W3C home > Mailing lists > Public > w3c-sgml-wg@w3.org > May 1997

Re: Shorthand for default attributes (was: Re: Whitespace)

From: David Durand <dgd@cs.bu.edu>
Date: Wed, 14 May 1997 17:46:00 -0500
Message-Id: <v03007801af9feb1757ab@[]>
To: w3c-sgml-wg@w3.org
Paul Prescod has already reiterated my point about checking the back issues
of the list:

We have already faced and decided a number of the points you are attempting
to question. Frequently we have not chosen the solutions that I prefer, but
we have chosen _good compromises_ given the goals that Paul also referred

At the least, to revisit these issues you should make sure that you are
attesting new arguments, or an application that will fail under the current
decisions. We spent upwards of 3 months of high traffic on whitespace, all
told, I think, so while it's a lot of work, no-one is going to spend much
time on it without some new information.

While I think that some of the goals of this group have forced us to
technically less-elegant solutions, they _are_ the goals, and we have all
bled to meet them with the best solutions possible.

Anyway, just for fun, I'll address a few of your comments.

At 9:19 PM +0200 5/14/97, Bert Bos wrote:
>Internal subsets are bad, for two reasons:
>  1. they are hard to parse (I guess the syntax can be changed, but the
>     second reason still remains:)

SGMl compatibility has decided the syntax, for good or ill.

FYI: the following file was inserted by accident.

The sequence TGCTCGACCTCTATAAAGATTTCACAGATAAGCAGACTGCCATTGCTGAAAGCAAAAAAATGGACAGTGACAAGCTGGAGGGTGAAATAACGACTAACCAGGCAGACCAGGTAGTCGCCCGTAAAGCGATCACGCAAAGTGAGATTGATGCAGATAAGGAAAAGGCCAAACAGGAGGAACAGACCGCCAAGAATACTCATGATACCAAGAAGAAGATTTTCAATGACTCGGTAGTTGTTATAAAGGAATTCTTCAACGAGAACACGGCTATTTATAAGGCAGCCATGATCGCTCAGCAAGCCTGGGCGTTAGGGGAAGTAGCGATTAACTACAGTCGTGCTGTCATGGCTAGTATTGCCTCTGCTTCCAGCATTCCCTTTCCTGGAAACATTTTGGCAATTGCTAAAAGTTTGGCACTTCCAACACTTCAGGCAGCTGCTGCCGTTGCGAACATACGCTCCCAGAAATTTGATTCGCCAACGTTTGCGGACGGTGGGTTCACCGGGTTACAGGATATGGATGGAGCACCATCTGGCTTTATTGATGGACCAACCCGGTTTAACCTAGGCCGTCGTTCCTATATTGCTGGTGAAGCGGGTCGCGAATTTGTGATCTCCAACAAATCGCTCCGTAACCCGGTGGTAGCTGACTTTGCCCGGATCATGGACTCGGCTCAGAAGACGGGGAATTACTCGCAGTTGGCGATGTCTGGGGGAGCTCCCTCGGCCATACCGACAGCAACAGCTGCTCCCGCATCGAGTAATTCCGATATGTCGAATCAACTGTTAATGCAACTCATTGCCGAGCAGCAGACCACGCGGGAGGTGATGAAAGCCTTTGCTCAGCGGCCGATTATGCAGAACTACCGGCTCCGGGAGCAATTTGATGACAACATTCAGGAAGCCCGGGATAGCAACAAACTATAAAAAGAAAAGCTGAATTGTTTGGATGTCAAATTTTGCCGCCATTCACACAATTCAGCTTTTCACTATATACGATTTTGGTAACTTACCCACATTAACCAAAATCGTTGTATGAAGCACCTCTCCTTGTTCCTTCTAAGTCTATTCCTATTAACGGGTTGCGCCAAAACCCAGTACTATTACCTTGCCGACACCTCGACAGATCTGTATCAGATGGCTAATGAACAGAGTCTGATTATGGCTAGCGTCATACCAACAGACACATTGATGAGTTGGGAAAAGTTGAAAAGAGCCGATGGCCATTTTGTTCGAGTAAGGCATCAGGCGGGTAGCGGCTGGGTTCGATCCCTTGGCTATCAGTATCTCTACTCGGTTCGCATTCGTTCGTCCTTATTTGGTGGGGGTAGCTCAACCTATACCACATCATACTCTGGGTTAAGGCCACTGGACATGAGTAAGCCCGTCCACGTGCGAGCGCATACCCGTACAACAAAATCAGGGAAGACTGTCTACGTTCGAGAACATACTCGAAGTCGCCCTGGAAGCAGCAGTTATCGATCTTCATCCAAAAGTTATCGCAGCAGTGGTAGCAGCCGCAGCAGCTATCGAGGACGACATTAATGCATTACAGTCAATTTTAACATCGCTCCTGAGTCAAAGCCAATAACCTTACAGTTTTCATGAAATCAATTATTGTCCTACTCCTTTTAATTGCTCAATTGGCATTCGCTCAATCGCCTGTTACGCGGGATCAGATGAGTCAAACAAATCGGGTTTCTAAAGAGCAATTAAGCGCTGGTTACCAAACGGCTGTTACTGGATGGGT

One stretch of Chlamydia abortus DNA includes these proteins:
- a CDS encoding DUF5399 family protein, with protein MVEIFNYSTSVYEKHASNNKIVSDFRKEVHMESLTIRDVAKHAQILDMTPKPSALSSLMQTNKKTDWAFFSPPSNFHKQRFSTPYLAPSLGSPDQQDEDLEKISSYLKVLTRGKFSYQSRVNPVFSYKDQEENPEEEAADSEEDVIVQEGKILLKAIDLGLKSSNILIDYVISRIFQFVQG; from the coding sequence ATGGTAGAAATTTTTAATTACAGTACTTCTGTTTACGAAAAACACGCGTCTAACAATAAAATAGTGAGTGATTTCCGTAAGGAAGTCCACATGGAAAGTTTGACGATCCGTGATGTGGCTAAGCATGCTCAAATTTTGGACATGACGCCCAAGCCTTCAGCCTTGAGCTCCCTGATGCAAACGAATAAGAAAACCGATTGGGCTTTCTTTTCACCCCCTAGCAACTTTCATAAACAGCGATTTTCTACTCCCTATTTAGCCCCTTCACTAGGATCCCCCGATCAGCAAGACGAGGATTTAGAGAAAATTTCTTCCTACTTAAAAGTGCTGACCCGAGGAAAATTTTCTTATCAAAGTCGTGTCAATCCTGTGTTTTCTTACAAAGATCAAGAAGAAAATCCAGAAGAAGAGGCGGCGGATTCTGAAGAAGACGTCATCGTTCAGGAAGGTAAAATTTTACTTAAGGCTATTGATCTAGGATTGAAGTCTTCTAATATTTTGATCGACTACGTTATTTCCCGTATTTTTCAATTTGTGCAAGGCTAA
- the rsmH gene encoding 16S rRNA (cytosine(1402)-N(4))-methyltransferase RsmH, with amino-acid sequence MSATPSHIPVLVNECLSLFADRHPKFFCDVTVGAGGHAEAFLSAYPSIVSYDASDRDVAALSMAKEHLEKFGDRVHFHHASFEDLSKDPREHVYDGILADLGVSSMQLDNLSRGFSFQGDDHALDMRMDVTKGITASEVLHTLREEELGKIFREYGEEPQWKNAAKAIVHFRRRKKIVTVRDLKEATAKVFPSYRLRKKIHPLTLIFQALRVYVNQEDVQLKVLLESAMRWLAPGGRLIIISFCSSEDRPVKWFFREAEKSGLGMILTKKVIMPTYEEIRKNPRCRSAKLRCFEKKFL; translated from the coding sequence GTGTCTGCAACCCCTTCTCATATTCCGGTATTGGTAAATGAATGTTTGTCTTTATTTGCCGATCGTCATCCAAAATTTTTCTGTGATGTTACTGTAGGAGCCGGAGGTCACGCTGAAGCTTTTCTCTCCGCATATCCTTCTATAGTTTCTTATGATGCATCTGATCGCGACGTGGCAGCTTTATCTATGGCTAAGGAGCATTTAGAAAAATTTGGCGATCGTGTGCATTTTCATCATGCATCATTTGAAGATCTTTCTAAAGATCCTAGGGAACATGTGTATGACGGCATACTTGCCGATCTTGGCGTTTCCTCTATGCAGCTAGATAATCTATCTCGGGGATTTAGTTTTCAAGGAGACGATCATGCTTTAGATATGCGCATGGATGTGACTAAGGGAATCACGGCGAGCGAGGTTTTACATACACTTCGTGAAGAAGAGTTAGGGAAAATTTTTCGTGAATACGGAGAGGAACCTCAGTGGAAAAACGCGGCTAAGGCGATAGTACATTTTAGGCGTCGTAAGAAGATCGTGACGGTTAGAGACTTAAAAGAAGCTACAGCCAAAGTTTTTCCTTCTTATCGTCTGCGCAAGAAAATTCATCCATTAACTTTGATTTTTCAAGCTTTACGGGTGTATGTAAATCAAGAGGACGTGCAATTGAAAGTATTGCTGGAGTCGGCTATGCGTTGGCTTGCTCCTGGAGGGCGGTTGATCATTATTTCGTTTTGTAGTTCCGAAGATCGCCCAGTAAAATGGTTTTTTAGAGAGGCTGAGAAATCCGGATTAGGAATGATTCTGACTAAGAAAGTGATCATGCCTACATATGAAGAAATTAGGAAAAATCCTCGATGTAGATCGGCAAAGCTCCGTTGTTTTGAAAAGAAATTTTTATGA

>  2. they mix constraints on the format with shortcuts, defaults and
>     parsing instructions.

I'm not sure what you mean: they define attlists, entities, and elements.

You don't need to use them if you don't need any of the features a DTD
offers (validation of structure, attribute defaulting, attribute value
checking, external or general entities).

If you want a DTD, but don't need document-specific mods, you still don't
need internal subsets.
> I wrote earlier:
> > Yes, but it creates unbounded linear dependencies, forcing the parsing of
> > an entire document from the beginning, with all entitiy references
> > resolved. A State-independent solution allows "lazy" entity parsing, and
> > re-use of partial documents as well-formed XML fragments.
>True, in the worst case, but there are several arguments why this is
>not a big problem:
>  - The vast majority of documents is small, on the Web that is even
>    more true than elsewhere.

Bad argument for XML (SGML on the web), wh/ has specially tailored SGML
constraints so that large documents can be served and partially parsed, or
parsed on demand.

>  - When you parse backwards (up in the tree), you can stop as soon as
>    you find an appropriate definition. Especially in a large
>    document, that is likely to be well before you reach the root.

If you are looking for an implied attribute, you either need to see the
declaration, or scan _all the way to the beginning_. This is a fundamental
problem, as you can't tell _what_ attributes might have been omitted on an

>  - You can arbitrarily limit namespaces by putting a !doctype
>    somewhere. When you go up the tree and reach a !doctype node, you
>    don't have to go further up in the tree (backwards in the
>    document), because this is a hard limimt on the
>    namespace. (Confession: my software currently doesn't implement it
>    this way... I'll fix it ASAP)

But this is not the way DOCTYPE works. We are SGML-compatible, not just
"inspired by SGML". If we were in the latter case, we could probably find a